The final court judgement on that process was that over the years it operated, at least 10,000 people had been wrongly detained – many deported back to countries where they were simply not safe.   No one knows what happened to most of them. That policy was finally abandoned in 2018.

One person who experienced the injustice of the fast track system is John Baptist, our guest at the recent Festival by the Lake Online, broadcast by Isolation Station Hastings. John Baptist was detained on the day he claimed asylum and held in conditions that have left him with enduring trauma – despite which he told his story with courage and grace.

He said: “As an asylum seeker, detention is the worst place I have ever been in my life, especially when I needed help the most. It gives me nightmares knowing that another person has to go through the same experience every day. But I believe we could put an end to this, and this can only be achieved by putting an end to indefinite detention.” You can watch him tell his story here.

Protest against the notorious Yarl’s Wood detention centre.

What you can do

Right now, the long-awaited Immigration Bill has started its passage through Parliament. To that bill, the MP David Davis has tabled an amendment which would fundamentally change immigration detention.

David Davis is a long-time advocate of ending indefinite detention, on the grounds that it is utterly contrary to any notion of a liberal, civilised society whose consensus must be that people may be incarcerated only after due judicial process. His amendment calls for:

  • a limit of 28 days to Immigration Detention;
  • automatic judicial oversight of detention decisions after 72 hours;
  • an end to the detention of vulnerable people.

The amendment might be debated as early as next Tuesday, 30 June. Hastings and Rye MP Sally-Ann Hart will be looking carefully at what it is proposing. To stop this injustice, please ask her, as a matter of urgency, to support the amendment in the name of justice and humanity. You can email her directly or via Write to Them.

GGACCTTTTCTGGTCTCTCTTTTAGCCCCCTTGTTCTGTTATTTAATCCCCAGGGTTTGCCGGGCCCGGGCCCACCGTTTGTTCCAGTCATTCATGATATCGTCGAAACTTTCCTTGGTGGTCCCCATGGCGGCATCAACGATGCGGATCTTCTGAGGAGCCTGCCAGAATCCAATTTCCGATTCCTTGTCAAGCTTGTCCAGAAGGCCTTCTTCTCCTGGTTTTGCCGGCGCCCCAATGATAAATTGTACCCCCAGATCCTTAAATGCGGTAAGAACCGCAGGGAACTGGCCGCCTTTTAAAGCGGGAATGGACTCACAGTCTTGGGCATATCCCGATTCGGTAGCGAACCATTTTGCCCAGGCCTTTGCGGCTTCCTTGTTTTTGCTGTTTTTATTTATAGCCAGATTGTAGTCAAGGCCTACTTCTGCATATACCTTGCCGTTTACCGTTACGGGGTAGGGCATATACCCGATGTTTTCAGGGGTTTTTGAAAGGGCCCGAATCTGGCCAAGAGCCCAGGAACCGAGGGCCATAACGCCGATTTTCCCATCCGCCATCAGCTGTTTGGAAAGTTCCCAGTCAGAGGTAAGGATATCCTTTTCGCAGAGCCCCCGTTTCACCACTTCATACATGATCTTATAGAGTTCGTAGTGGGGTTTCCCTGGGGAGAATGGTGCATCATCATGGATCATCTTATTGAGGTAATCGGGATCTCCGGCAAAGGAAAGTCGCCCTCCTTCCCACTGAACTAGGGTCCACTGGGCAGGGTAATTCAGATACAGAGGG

Further information on Hastings Community of Sanctuary website here and here, and on our Instagram page.

Detention Action

The Detention Forum

All images courtesy of Hastings City of Sanctuary.

 

 

 

 

 

Posted 11:42 Friday, Jun 26, 2020 In: Campaigns

2 Comments

Please read our comment guidelines before posting on HOT

  1. Jill Fricker

    There is no such thing as an ‘illegal’ asylum seeker. Under international law, anyone has the right to apply for asylum in ANY COUNTRY that has signed the 1951 Convention, and to remain there until the authorities have assessed their claim.

    “Nobody asked them to come?” It’s not a party invite, DAR, it’s a right that anyone fleeing persecution has – and it is recognised in the 1951 Convention that people may have to use irregular means in order to escape and claim asylum in another country.

    Are “all and sundry” coming to the UK? No, DAR, the UK is home to approx. 1% of the world’s 29.6 million refugees – the great majority taken in by very poor neighbouring countries to those that refugees have had to flee from.

    Comment by Jill Fricker — Sunday, Jul 5, 2020 @ 22:37

  2. DAR

    A genuine question for those who support all asylum seekers/illegal migrants: do you have in mind a numerical limit on numbers, or are you happy for all and sundry to settle here, no matter how many there are? It’s all very well talking about sad cases, but nobody asked them to come here, did they? And what about the “first safe country” protocol – we all know that’s been abused time and again.

    Comment by DAR — Monday, Jun 29, 2020 @ 13:45